Vahdam Teas’ scale surpasses Rs 200 Cr in FY22, slips into losses


Vahdam Teas’ scale has grown at a rapid clip as it posted a 2.7X surge in collections between FY20 and FY22, and that too without burning much cash. The company’s operating revenue grew past Rs 200 crore in FY22, up from Rs 73.21 crore in FY20.

In FY22, however, the company slipped into losses after posting a profit in the previous fiscal year. We will hold forth on this bit later in the analysis.

Coming back to the company’s scale, Vadham’s operating revenue grew 24.3% to Rs 200.48 crore year-on-year in FY22, according to its consolidated financial statements reviewed by Entrackr.


Founded in 2015, Vahdam is a direct-to-consumer brand which procures teas directly from plantations and manufactures and packages them in-house. The sale of tea and drinkware were the two sources of operating revenue for the company. It also had an ‘other income’ of Rs 8.42 crore from the interest and foreign exchange gains.

With a strong presence in the US, Canada, and Europe, the freight and forwarding expense was unsurprisingly Vadham’s largest cost center, which formed 26.9% of the total expenditure. This cost stood at Rs 60.4 crore in FY22, a 43.5% surge from Rs 42.1 crore in FY21.

The cost of procurement of materials grew 50.2% to Rs 39.4 crore in FY22. The company’s expenses on advertising increased to Rs 50.4 crore, which is 18.6% more than the previous year’s. Commission on sales and employee benefits also surged to Rs 19.2 crore and Rs 16.4 crore, respectively, in FY22.


Unlike FY21 where it posted Rs 1.94 crore in profit, Vahdam slipped into losses in the following fiscal year – the company posted a loss of Rs 16.3 crore in FY22.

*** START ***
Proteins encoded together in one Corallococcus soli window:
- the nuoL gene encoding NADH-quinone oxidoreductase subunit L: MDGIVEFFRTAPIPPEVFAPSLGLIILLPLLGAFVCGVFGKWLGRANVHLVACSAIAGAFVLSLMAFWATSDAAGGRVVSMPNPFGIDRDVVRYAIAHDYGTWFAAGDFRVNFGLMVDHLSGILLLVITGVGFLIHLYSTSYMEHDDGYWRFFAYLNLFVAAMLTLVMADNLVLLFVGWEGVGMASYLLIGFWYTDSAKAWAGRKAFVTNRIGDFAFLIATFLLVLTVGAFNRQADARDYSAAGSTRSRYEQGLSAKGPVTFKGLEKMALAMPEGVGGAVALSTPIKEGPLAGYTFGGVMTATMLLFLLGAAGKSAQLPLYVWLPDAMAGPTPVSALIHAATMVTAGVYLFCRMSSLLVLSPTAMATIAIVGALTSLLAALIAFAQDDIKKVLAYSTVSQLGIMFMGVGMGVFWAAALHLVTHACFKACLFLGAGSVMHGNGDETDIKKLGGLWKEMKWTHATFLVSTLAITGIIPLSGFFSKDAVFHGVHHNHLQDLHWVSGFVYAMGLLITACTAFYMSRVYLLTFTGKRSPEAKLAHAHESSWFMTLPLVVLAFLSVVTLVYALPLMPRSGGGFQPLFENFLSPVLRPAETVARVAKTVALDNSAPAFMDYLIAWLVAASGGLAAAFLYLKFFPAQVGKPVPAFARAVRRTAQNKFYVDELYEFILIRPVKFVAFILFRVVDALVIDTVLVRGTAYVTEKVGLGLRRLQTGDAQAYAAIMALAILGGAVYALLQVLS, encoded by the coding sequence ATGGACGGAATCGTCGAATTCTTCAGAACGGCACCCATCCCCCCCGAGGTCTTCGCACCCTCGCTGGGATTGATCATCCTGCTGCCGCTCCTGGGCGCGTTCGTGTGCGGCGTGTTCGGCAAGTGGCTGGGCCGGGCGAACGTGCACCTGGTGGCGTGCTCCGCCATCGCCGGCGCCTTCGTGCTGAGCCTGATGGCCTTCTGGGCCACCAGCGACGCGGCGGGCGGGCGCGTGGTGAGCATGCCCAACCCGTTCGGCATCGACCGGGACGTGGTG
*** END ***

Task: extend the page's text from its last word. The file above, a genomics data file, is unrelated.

Its ROCE and EBITDA margin also worsened to -7.73% and -5.07% respectively. On a unit level, the company spent Rs 1.12 to earn a rupee of operating revenue during FY22.


Targeting the premium end of the global market, Vahdam has done well to establish itself, helped no doubt by the background of its key founder in the tea business. It has also expanded its portfolio to include single origin spices, hoping to leverage its experience and customer base in another segment where the ‘experience’ trumps the product in many ways. The firm will be worried about the ‘uncontrollables’, in this case freight costs, as those have an outsized impact on the business and its bottomline.

With a global tea market pushing $60 billion, premium teas are estimated to be worth close to 15% of the market, with premium spices emerging as a more recent category of significance. Vahdam certainly has enough and more to aim for, if the stars align for it, although the possibility of reaching the kind of margins one expects in a premiumised product portfolio like it has seems to be some time away.

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